Back to basics – 5 key controls from the cyber essentials scheme

For all the media’s fascination with the apparent inexorability of uber-sophisticated cyber attacks on our nation’s businesses and organisations, recent events have shown that security risks can be altogether much more mundane and prosaic. Classic phishing and poor patching discipline gave WannaCry its ball-wrecking moment in the sun, and perhaps now is as good a time as any to go back to first principles and check that all your fundamental protections are in place.

Regardless of its merits as a security certification scheme, the government’s Cyber Essentials scheme is a solid reminder of the basics and worth restating here. It concentrates on five key controls:

  • Boundary firewalls and internet gateways – with the onus on proper set-up either in hardware or software form to ensure they are fully effective
  • Secure configuration – systems must be configured in the most secure way for the needs of the organisation
  • Access control – controlling who has access to systems and at what level
  • Malware protection – ensuring that virus and malware protection is installed and is it up to date
  • Patch management – checking that the latest supported version of applications is used and all necessary patches have been applied.

Basic stuff yes but they actually add up to a sustained volume of system administration and network management work: work that can detract from IT’s mission to deliver front-end business value, work that can often test an organisation’s security know-how, work that can put unwelcome stresses on teams already charged with doing more for less. Entrusting the type of controls listed above to a managed service provider is an increasingly attractive option: they have the depth of resource, the specialist knowledge, the proven processes to address security protections head-on, with other ‘safeguarding’ services bringing up the rear, such as online back-ups and recovery environments.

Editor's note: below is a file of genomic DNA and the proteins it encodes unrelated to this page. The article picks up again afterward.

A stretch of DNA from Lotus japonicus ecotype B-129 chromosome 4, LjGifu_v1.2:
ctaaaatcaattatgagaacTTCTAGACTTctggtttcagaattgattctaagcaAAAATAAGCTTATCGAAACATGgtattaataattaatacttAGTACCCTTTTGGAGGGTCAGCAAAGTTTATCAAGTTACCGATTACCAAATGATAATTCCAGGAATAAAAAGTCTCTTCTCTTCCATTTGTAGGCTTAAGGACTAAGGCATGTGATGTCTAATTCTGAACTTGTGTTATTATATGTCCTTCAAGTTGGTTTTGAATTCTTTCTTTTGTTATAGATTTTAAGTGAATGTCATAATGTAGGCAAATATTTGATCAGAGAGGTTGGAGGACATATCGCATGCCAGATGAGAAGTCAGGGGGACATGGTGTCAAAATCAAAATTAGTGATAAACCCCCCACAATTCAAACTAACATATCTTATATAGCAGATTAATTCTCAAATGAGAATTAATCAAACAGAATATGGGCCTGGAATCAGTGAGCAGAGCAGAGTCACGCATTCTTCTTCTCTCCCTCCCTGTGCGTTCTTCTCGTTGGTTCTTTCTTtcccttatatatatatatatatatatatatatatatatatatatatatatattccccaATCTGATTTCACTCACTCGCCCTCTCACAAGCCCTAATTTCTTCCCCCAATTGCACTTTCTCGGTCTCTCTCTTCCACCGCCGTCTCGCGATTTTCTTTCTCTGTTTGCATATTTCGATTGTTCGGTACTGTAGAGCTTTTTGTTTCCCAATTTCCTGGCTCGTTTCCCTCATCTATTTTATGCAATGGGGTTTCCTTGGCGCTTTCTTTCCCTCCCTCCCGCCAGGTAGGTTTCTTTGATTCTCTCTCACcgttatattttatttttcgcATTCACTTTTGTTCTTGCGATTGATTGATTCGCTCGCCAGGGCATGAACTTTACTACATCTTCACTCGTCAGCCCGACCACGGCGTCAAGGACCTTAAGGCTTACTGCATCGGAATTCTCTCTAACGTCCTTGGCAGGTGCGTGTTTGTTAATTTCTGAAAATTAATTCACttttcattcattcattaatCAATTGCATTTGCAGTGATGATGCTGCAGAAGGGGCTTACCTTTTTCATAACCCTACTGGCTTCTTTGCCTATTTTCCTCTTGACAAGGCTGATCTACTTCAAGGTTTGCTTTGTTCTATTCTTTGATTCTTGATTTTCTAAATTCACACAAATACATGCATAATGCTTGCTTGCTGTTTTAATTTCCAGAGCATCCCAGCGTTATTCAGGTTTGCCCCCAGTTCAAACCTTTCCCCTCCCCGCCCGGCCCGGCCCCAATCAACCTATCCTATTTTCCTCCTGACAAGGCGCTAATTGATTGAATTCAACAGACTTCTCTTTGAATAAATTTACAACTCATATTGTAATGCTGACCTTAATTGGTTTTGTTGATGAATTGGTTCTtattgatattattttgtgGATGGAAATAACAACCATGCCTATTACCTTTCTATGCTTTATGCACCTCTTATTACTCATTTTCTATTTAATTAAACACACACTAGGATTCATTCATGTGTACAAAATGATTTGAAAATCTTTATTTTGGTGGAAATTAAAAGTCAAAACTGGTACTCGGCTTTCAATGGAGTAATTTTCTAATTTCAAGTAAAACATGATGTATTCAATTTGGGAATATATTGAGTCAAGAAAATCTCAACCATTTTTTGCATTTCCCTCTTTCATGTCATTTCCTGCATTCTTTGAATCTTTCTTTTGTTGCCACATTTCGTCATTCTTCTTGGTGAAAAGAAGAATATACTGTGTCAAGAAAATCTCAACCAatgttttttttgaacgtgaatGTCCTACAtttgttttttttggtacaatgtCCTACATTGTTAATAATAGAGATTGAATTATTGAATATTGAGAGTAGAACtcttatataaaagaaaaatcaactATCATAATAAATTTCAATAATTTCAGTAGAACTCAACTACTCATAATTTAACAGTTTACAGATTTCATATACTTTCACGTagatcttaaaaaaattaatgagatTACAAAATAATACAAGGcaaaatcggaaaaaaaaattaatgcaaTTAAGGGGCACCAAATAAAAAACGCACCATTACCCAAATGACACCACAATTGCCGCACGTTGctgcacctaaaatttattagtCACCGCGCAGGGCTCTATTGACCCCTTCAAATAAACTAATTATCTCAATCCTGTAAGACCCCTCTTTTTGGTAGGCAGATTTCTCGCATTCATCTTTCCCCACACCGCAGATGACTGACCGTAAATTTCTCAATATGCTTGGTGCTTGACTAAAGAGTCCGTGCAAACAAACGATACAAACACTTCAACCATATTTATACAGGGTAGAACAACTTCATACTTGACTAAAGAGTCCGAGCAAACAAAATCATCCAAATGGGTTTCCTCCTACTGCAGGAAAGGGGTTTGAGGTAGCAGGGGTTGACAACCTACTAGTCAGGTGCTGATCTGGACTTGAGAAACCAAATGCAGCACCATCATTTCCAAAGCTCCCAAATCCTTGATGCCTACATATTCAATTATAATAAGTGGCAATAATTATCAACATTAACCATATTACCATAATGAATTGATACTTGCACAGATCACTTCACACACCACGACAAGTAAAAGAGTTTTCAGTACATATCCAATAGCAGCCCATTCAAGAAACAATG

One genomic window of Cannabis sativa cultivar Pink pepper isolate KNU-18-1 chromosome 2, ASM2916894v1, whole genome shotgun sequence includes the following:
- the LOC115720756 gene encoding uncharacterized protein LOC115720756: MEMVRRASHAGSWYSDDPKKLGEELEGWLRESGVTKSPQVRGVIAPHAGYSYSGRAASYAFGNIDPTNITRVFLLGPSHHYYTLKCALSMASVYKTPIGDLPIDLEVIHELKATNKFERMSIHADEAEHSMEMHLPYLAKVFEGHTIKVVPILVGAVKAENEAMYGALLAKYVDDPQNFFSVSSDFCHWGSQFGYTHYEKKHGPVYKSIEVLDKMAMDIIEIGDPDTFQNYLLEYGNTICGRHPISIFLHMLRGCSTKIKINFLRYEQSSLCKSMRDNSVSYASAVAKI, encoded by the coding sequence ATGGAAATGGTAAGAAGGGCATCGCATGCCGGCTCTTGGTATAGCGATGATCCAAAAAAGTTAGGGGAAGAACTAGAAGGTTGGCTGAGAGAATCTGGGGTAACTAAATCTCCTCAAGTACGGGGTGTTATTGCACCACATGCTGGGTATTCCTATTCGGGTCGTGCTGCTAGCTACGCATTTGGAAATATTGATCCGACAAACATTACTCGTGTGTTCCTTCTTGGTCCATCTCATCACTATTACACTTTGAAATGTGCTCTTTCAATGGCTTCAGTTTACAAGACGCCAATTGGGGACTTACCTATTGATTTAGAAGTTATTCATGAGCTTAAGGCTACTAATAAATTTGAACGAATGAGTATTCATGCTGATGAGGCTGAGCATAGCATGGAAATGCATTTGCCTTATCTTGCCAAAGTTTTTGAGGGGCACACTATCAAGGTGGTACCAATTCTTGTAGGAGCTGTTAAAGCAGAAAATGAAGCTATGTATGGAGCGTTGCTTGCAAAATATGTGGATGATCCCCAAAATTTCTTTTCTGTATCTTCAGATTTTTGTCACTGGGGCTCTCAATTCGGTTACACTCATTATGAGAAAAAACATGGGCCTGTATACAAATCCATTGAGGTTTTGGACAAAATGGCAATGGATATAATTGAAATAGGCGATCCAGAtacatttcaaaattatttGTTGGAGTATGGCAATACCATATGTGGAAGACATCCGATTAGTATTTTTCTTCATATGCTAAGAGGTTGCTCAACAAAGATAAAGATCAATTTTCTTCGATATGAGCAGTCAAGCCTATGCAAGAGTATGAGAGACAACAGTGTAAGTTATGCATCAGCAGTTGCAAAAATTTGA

We’d also add in something else, which is a more holistic approach all round, a layered security model if you will; so no over-dependence on one or two security factors but a robust approach across the board. We’d certainly advocate, for example, the keeping of accurate asset lists; the use and enforcement of a strong password policy; having a rigorous starter/leaver process together with a ‘least privilege’ access policy as a default; to invest in end user training to boost security awareness amongst the accepted ‘weakest links’; and to have a clearly defined and preferably tested plan for how to react to a security incident.

A proactive, client-centric managed service provider won’t be content with just limiting themselves to taking on the operational burden at the sharp system end of things; they’ll be reaching out too to advise on, and help implement, best practice as part of a belt-and-braces approach to ongoing security and continuity. It’s building on the basics, and that in itself is fundamental to mitigating risk.

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